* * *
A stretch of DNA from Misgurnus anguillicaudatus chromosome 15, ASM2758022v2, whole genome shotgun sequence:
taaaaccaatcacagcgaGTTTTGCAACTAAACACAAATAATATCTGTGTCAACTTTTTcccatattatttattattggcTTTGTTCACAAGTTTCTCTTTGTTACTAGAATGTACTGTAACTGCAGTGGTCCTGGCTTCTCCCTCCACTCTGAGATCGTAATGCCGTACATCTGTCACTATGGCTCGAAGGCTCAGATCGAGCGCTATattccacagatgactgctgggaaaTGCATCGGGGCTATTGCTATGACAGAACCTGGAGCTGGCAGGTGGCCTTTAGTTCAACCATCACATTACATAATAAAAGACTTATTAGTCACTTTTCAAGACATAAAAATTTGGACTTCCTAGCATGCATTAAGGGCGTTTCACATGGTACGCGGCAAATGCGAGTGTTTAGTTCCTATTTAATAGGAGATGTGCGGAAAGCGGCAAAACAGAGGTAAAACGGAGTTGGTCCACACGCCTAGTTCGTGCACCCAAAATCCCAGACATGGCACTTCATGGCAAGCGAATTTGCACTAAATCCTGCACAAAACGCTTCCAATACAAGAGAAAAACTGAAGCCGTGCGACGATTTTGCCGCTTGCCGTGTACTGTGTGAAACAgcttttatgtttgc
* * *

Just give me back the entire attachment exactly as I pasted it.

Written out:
A stretch of DNA from Misgurnus anguillicaudatus chromosome 15, ASM2758022v2, whole genome shotgun sequence:
taaaaccaatcacagcgaGTTTTGCAACTAAACACAAATAATATCTGTGTCAACTTTTTcccatattatttattattggcTTTGTTCACAAGTTTCTCTTTGTTACTAGAATGTACTGTAACTGCAGTGGTCCTGGCTTCTCCCTCCACTCTGAGATCGTAATGCCGTACATCTGTCACTATGGCTCGAAGGCTCAGATCGAGCGCTATattccacagatgactgctgggaaaTGCATCGGGGCTATTGCTATGACAGAACCTGGAGCTGGCAGGTGGCCTTTAGTTCAACCATCACATTACATAATAAAAGACTTATTAGTCACTTTTCAAGACATAAAAATTTGGACTTCCTAGCATGCATTAAGGGCGTTTCACATGGTACGCGGCAAATGCGAGTGTTTAGTTCCTATTTAATAGGAGATGTGCGGAAAGCGGCAAAACAGAGGTAAAACGGAGTTGGTCCACACGCCTAGTTCGTGCACCCAAAATCCCAGACATGGCACTTCATGGCAAGCGAATTTGCACTAAATCCTGCACAAAACGCTTCCAATACAAGAGAAAAACTGAAGCCGTGCGACGATTTTGCCGCTTGCCGTGTACTGTGTGAAACAgcttttatgtttgc